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Is your mysticism apophatic or cataphatic?

Discussion in 'Mysticism DIR' started by Orbit, Jul 4, 2016.

  1. Orbit

    Orbit I'm a planet

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    Apophatic theology says God cannot be described or even truly comprehended by humans.
    Cataphatic theology says the opposite and assigns specific traits to God.

    In seeking union with the divine, which approach do you have in mind? What influenced your decision?
    Note: I am using "God" here to mean either God, the Absolute, the Divine, Brahman, the Higher Self, or however you conceptualize what you are seeking mystic union with.
     
  2. beenherebeforeagain

    beenherebeforeagain Rogue Animist
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    I think Apophatic.
    While I have experienced "union" with my environment, I intellectually recognize that the environment that I can perceive is a very small part of a much, much larger cosmos, so whatever deity there is/might be, I doubt I would be able to fully perceive or conceive of it. So, I seek mystic union with my environment, however much of it I can manage to unite with, and pretty much leave it at that.
     
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  3. George-ananda

    George-ananda Advaita Vedanta and Spiritualist and Pantheist
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    I don't personally have mystical experiences (unfortunately) but I assumed they would be apophatic. I am curious to see if anyone answers cataphatic and hear what they would have to say about that.
     
  4. crossfire

    crossfire Antinomian feminist heretic freak ☿
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    Apophatic, for sanity's sake.
     
  5. Vinayaka

    Vinayaka devotee
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    For me it's both. Why limit God (or mystic experiences) to either having form, or to not having form. It's summed up in a statement of faith. "God Siva is Immanent Love and transcendent reality"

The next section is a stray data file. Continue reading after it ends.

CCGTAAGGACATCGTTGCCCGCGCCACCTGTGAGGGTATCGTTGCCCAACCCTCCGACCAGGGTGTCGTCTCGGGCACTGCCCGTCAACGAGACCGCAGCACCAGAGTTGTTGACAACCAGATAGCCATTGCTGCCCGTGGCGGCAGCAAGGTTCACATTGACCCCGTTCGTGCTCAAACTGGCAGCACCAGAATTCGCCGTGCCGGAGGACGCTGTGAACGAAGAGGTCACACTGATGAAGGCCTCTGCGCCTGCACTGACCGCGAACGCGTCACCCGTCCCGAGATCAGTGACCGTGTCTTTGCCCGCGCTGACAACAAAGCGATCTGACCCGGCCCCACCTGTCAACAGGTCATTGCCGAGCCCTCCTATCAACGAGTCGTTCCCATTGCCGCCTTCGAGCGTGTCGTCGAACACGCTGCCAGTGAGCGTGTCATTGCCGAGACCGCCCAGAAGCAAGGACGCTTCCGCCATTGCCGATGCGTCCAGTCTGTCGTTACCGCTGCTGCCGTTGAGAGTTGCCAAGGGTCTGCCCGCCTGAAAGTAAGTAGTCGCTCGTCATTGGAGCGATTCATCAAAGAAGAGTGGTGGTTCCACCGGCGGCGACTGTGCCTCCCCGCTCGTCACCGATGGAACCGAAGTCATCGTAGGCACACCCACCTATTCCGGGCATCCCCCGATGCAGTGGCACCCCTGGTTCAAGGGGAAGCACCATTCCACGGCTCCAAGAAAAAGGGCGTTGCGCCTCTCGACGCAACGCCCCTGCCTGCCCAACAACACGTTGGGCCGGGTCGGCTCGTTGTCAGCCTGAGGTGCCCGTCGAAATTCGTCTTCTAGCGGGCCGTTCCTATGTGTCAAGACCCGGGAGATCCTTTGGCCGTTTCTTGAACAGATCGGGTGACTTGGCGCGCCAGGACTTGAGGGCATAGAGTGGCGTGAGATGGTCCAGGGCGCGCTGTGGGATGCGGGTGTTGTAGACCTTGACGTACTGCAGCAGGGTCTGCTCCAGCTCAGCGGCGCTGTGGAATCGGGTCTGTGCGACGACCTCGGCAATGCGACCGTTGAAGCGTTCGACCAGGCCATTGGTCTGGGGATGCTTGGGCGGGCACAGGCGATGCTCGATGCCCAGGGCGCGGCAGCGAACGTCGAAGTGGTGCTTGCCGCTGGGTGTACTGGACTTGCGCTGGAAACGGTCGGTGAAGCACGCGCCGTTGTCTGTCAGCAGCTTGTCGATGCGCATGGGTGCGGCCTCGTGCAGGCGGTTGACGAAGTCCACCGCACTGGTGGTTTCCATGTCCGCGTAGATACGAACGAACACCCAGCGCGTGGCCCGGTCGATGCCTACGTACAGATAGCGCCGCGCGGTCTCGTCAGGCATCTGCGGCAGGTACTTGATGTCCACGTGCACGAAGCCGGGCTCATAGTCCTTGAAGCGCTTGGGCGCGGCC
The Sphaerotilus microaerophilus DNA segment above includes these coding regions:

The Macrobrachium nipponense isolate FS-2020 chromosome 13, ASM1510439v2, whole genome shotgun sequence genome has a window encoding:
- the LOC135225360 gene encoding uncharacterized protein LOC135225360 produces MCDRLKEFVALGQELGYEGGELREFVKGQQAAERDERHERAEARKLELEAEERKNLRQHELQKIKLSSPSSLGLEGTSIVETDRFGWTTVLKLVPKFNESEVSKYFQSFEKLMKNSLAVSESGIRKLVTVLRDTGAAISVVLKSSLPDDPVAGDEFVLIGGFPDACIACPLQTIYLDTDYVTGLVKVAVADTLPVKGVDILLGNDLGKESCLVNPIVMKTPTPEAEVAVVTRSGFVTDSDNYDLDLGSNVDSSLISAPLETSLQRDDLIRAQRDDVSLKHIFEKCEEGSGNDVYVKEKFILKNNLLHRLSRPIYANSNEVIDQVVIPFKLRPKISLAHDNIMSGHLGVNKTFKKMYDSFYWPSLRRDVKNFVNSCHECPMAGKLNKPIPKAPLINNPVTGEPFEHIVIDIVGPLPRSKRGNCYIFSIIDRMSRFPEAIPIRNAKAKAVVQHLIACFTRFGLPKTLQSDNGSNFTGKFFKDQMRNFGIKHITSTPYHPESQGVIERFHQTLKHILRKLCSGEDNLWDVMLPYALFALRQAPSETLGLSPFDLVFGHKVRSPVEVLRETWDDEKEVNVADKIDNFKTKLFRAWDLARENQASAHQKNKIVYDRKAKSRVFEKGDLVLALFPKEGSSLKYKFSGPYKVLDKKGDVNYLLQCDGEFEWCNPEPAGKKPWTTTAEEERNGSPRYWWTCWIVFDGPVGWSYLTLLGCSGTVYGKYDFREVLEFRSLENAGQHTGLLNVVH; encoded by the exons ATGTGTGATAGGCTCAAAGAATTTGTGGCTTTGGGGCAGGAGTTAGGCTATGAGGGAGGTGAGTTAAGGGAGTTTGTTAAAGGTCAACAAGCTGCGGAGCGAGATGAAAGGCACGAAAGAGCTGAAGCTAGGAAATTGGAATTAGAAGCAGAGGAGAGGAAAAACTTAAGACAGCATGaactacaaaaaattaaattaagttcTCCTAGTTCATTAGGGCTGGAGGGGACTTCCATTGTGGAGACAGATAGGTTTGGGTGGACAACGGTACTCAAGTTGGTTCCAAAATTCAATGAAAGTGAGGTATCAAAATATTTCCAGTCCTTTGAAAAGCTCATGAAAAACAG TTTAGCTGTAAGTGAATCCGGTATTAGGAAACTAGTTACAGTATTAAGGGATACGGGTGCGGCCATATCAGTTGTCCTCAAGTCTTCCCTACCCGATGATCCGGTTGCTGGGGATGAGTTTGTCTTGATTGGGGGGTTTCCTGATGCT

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  6. Windwalker

    Windwalker Integralist
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    I tend more to go with Cataphatic. But when it starts to get in the way, then clear the table and go Apophatic. :)

    The reason is really more what I am more familiar with, which is envisioning God with attributes. It's complex why that is, but it has something to do with some terribly deep psychological thing with me. To envision Absolute Love, allows me to experience that Absolute Love, and thus realizing it within myself. I have a saying that captures this. "When we accept ourselves with the acceptance of God, we accept ourselves to God". What that translates into is Freedom, to express our deepest creativity, our deepest genius. What holds us back from truly Loving, has everything to do with how free we are within our own Joy. If we don't know that, we don't truly know Life.

    So God "with qualities" is what is presenting something to our psyche. That "something" opens us to that Creativity within us, which is normally blocked by the psyche in its self-contraction from its own liberation in the face of Life, when it 'surrenders' itself to Love itself. That can only be done by allowing an image of the divine to guide one along its path to Itself.

    Where Apophatic comes in for me is when I have that nasty habit of bringing expectations with me into meditation. :) What was opened to us in meditation through what are really spontaneous images of the divine (Cataphatic), becomes something we sit down and start looking for again, which is in fact not spontaneous but deliberate and forced. This is what coming in with expectations creates. So to get rid of that projecting God from the ego (which is exactly what that is), it's good to clear the slate, to dump your expectations outside at the door. Empty yourself to God, without expectation, without hopes, fears, without desire, without thought. God is not what you think. You die to all of that in you and let go into the Void. And in doing this, you become open to that which is beyond thought, beyond attributes. It is the Ocean out of which God arises.

    And then you become God, and that's that.
     
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  7. Orbit

    Orbit I'm a planet

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    I guess I am Cataphatic, but in the abstract. I assign love as an attribute of God, actually as THE attribute. Otherwise I am Apophatic because I don't think God can be comprehended by humans.
     
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  8. Spurs

    Spurs Member

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    I believe from experiences that there is infinite levels of existence and I think gods attributes are one of those levels all though they are below infinite other levels I think that God does have attributes just that only an infinitely small amount of them can be even defined by humans and even those definitions are not even close to how great they are in God I don't think that Gods attributes define him as our attributes define us but because of his ultimate infinitude they are simply a single part of him (so apophatic)